A special commission from Boston
Elisa Hall, a well-known maecenas and amateur saxophonist, was a director of the Orchestral Club of Boston. She is mainly known due to Claude Debussy composing the Rhapsody for saxophone and orchestra for her.
Hall played the saxophone on the advice of her doctor, to counteract her rising deafness, and studied at the Paris Conservatory. She was the first saxophonist to perform as a soloist with the Boston Symphony Orchestra. Hall commissioned 17 (mainly French) composers between 1900 and 1920, to write 22 works for the new instrument, presented in 1841 by the Belgian Adolphe Sax.
Around 1895, Claude Debussy received this remarkable commission. He was quick to pick up the significant check but completely forgot to finish the piece. Debussy only worked intermittently between 1901 and 1908. Only then did Hall finally receive Debussy’s finished work.
A remarkable Belgian composer
The only Belgian composer on Hall’s list was Paul Gilson, Belgium’s foremost composer of the second half of the 19th century. Gilson gained international fame with his first concerto for saxophone and orchestra (1901 – 1902), as it was the first saxophone concerto the world had ever heard.
In this work, Gilson uses all the virtuosic and musical possibilities of the saxophone. For Elisa Hall, the concerto was far too difficult – she never performed it. Consequently, the score did not end up in the Elisa Hall Collection of the New England Conservatory in Boston, where the other scores and commissions are found. Because the orchestral score was lost, the concerto could never be played with a symphony orchestra in its original form. The only source available was a piano reduction. The composer, Paul Gilson eliminated the dedication in the version for piano for whom the concerto was written (Elisa Hall), as a form of revenge for never premiering the work.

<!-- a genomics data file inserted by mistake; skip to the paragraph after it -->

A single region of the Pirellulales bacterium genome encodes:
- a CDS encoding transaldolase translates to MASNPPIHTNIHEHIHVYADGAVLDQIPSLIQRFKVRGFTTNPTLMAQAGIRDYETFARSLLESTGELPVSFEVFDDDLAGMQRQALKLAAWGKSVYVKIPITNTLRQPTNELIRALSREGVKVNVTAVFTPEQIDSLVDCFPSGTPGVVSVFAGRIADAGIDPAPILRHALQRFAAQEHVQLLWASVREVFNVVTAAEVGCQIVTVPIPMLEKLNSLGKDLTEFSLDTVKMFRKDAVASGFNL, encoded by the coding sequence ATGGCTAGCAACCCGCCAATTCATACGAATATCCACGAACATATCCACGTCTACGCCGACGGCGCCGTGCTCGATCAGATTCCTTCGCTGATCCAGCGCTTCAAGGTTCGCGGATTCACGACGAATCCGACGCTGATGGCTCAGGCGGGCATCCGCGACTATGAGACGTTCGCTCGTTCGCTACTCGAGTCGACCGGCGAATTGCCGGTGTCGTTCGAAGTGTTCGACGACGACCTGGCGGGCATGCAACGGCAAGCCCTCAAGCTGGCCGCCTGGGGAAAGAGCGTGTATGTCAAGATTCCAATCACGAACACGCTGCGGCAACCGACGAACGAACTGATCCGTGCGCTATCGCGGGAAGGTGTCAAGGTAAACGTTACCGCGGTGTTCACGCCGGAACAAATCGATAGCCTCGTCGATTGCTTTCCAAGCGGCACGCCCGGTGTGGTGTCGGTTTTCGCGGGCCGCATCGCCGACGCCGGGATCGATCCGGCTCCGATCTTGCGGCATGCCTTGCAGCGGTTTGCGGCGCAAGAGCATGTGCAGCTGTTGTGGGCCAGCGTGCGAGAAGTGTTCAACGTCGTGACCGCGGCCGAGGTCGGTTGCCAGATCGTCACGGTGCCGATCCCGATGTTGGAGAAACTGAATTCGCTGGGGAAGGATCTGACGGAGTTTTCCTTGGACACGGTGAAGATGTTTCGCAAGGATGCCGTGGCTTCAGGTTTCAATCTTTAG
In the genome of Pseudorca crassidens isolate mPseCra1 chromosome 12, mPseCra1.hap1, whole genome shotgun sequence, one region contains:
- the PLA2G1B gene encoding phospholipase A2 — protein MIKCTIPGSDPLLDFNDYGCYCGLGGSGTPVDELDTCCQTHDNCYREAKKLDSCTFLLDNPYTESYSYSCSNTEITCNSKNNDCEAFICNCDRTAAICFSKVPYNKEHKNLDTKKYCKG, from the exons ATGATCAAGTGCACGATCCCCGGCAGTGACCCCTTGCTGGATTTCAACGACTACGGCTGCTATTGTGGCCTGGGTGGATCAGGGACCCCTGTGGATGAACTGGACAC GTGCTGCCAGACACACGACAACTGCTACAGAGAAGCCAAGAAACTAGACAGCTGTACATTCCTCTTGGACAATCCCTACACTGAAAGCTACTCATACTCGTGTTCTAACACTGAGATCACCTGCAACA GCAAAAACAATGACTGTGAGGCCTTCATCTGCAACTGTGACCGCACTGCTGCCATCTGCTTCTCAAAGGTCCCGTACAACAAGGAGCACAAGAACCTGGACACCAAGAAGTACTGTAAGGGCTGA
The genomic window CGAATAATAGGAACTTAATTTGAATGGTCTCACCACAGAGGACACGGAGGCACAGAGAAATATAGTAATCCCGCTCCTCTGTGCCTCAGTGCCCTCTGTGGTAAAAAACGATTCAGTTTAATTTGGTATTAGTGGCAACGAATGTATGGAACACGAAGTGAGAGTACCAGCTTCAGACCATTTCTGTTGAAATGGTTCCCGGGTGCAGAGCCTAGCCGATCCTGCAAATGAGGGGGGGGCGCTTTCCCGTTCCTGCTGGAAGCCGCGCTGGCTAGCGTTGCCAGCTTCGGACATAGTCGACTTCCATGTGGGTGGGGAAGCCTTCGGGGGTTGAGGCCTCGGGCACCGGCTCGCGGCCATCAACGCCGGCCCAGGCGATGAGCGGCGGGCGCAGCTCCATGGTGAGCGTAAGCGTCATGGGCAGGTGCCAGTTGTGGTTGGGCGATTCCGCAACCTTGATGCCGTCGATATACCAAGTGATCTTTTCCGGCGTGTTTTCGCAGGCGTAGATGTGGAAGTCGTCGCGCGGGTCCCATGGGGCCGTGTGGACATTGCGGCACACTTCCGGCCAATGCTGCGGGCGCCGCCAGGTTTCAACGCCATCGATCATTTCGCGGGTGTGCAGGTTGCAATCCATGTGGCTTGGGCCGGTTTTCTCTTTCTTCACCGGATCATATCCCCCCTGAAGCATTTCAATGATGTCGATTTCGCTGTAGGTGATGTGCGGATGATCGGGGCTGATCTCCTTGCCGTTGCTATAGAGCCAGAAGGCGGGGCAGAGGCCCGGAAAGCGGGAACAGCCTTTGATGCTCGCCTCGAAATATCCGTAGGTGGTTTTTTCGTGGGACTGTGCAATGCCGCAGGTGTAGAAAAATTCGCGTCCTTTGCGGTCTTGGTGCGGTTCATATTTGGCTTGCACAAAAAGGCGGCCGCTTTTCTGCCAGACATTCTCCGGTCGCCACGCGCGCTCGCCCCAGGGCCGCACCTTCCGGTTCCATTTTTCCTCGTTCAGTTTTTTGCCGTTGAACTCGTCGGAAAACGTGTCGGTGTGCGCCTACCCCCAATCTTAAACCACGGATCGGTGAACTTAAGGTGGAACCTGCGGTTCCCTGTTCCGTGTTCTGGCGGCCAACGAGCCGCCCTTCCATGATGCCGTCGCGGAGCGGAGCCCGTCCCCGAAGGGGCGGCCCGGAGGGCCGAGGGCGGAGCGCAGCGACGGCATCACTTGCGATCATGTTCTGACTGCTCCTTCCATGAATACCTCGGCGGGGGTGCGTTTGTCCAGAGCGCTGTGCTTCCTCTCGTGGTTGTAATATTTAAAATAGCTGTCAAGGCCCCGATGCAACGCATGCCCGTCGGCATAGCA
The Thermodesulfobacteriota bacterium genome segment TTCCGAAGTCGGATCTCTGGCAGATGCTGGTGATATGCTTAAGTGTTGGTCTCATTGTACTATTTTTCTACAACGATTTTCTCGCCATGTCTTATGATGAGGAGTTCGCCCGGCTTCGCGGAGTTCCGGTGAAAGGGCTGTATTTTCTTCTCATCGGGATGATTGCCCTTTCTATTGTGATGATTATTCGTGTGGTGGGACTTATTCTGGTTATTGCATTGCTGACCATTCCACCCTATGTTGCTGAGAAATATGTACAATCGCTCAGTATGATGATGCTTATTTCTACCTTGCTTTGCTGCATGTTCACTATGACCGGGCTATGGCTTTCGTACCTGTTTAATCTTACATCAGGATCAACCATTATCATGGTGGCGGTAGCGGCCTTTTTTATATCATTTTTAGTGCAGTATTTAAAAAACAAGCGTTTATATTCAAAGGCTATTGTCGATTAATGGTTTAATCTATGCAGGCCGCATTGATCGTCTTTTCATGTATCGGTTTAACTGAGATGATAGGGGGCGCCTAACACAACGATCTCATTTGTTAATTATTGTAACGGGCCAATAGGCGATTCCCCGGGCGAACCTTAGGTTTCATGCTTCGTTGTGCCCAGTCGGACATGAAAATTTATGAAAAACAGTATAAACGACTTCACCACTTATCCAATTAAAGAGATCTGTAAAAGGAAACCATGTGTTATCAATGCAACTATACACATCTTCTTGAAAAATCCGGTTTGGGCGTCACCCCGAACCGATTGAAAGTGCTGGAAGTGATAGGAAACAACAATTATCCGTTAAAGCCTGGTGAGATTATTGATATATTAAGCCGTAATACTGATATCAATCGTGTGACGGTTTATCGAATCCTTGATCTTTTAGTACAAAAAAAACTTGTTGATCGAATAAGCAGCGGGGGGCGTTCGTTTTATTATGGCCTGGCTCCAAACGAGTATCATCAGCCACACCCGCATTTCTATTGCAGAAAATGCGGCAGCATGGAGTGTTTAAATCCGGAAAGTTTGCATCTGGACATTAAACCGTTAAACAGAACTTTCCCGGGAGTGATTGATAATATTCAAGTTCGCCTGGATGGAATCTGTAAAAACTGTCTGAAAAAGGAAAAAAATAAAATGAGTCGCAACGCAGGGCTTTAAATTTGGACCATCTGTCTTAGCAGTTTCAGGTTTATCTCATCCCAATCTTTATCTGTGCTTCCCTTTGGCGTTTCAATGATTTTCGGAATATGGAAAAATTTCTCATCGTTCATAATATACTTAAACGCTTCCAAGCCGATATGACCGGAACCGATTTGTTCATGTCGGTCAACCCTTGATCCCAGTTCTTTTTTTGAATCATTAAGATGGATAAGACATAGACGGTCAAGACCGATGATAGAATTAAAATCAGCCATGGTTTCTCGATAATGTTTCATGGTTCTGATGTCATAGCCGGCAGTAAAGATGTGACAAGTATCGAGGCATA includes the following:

Luc Vertommen (Left) and Kurt Bertels (Right), next to the original score of Paul Gilson’s Concerto for Alto Saxophone and Orchestra.
A long search
After Gilson's death in 1942, many of his original scores were lost. Some of the remaining pieces found their way into the Paul Gilson Fund, a donation from his student Gaston Brenta, in the Royal Conservatory of Brussels library. Another student, and friend of Gilson’s, Jules Blangenois, obtained a large part of his work for winds. During the Second World War, one of Blangenois’ students fled to southern France with a part of Gilson’s archive. There, the manuscripts appeared a few years ago after Blangenois’ death, found in some old cabinets bought from an antique store (with the contents inside). The antique owner contacted Gilson expert, Luc Vertommen, returning the original score to its native country and finishing this long search.
The score was obtained with the support of the Conservatory of Brussels library and doctoral student/saxophonist, Kurt Bertels, hoping that this unique work (the first concerto ever from the most important composer of his generation and for the newest musical invention of a Belgian) will soon reflected on the national and international concert stages after, 117 years.